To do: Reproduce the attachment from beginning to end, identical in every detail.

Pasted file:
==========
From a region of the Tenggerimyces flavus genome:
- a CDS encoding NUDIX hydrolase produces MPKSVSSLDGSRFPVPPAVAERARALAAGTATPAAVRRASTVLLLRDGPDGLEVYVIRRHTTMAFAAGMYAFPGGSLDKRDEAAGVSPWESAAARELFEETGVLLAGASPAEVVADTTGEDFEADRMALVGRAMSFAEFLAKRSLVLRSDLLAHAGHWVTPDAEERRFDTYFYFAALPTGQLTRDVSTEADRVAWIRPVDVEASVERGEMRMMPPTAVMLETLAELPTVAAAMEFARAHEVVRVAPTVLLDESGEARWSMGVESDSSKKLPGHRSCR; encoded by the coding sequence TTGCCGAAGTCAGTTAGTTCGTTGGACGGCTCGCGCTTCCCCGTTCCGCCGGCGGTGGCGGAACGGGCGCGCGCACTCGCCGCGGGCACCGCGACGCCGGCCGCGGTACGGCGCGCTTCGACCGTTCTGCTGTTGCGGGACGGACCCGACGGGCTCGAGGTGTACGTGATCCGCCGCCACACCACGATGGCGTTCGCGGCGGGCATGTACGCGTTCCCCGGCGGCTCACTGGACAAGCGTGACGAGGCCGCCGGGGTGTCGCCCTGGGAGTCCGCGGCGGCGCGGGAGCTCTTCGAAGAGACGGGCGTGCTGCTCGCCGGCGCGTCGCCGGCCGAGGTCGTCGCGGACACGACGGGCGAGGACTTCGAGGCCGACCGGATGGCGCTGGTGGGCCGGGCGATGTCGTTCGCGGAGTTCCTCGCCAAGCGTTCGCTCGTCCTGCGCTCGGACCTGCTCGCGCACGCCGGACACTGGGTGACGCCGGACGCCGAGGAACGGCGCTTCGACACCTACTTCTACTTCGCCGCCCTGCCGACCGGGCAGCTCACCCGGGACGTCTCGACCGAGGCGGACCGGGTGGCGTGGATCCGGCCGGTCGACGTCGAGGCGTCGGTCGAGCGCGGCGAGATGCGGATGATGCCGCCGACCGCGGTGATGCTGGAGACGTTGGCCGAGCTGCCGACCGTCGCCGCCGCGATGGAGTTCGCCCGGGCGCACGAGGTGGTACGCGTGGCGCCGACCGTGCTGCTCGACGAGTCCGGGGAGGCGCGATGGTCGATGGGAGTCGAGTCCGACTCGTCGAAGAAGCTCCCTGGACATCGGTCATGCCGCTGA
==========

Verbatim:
From a region of the Tenggerimyces flavus genome:
- a CDS encoding NUDIX hydrolase produces MPKSVSSLDGSRFPVPPAVAERARALAAGTATPAAVRRASTVLLLRDGPDGLEVYVIRRHTTMAFAAGMYAFPGGSLDKRDEAAGVSPWESAAARELFEETGVLLAGASPAEVVADTTGEDFEADRMALVGRAMSFAEFLAKRSLVLRSDLLAHAGHWVTPDAEERRFDTYFYFAALPTGQLTRDVSTEADRVAWIRPVDVEASVERGEMRMMPPTAVMLETLAELPTVAAAMEFARAHEVVRVAPTVLLDESGEARWSMGVESDSSKKLPGHRSCR; encoded by the coding sequence TTGCCGAAGTCAGTTAGTTCGTTGGACGGCTCGCGCTTCCCCGTTCCGCCGGCGGTGGCGGAACGGGCGCGCGCACTCGCCGCGGGCACCGCGACGCCGGCCGCGGTACGGCGCGCTTCGACCGTTCTGCTGTTGCGGGACGGACCCGACGGGCTCGAGGTGTACGTGATCCGCCGCCACACCACGATGGCGTTCGCGGCGGGCATGTACGCGTTCCCCGGCGGCTCACTGGACAAGCGTGACGAGGCCGCCGGGGTGTCGCCCTGGGAGTCCGCGGCGGCGCGGGAGCTCTTCGAAGAGACGGGCGTGCTGCTCGCCGGCGCGTCGCCGGCCGAGGTCGTCGCGGACACGACGGGCGAGGACTTCGAGGCCGACCGGATGGCGCTGGTGGGCCGGGCGATGTCGTTCGCGGAGTTCCTCGCCAAGCGTTCGCTCGTCCTGCGCTCGGACCTGCTCGCGCACGCCGGACACTGGGTGACGCCGGACGCCGAGGAACGGCGCTTCGACACCTACTTCTACTTCGCCGCCCTGCCGACCGGGCAGCTCACCCGGGACGTCTCGACCGAGGCGGACCGGGTGGCGTGGATCCGGCCGGTCGACGTCGAGGCGTCGGTCGAGCGCGGCGAGATGCGGATGATGCCGCCGACCGCGGTGATGCTGGAGACGTTGGCCGAGCTGCCGACCGTCGCCGCCGCGATGGAGTTCGCCCGGGCGCACGAGGTGGTACGCGTGGCGCCGACCGTGCTGCTCGACGAGTCCGGGGAGGCGCGATGGTCGATGGGAGTCGAGTCCGACTCGTCGAAGAAGCTCCCTGGACATCGGTCATGCCGCTGA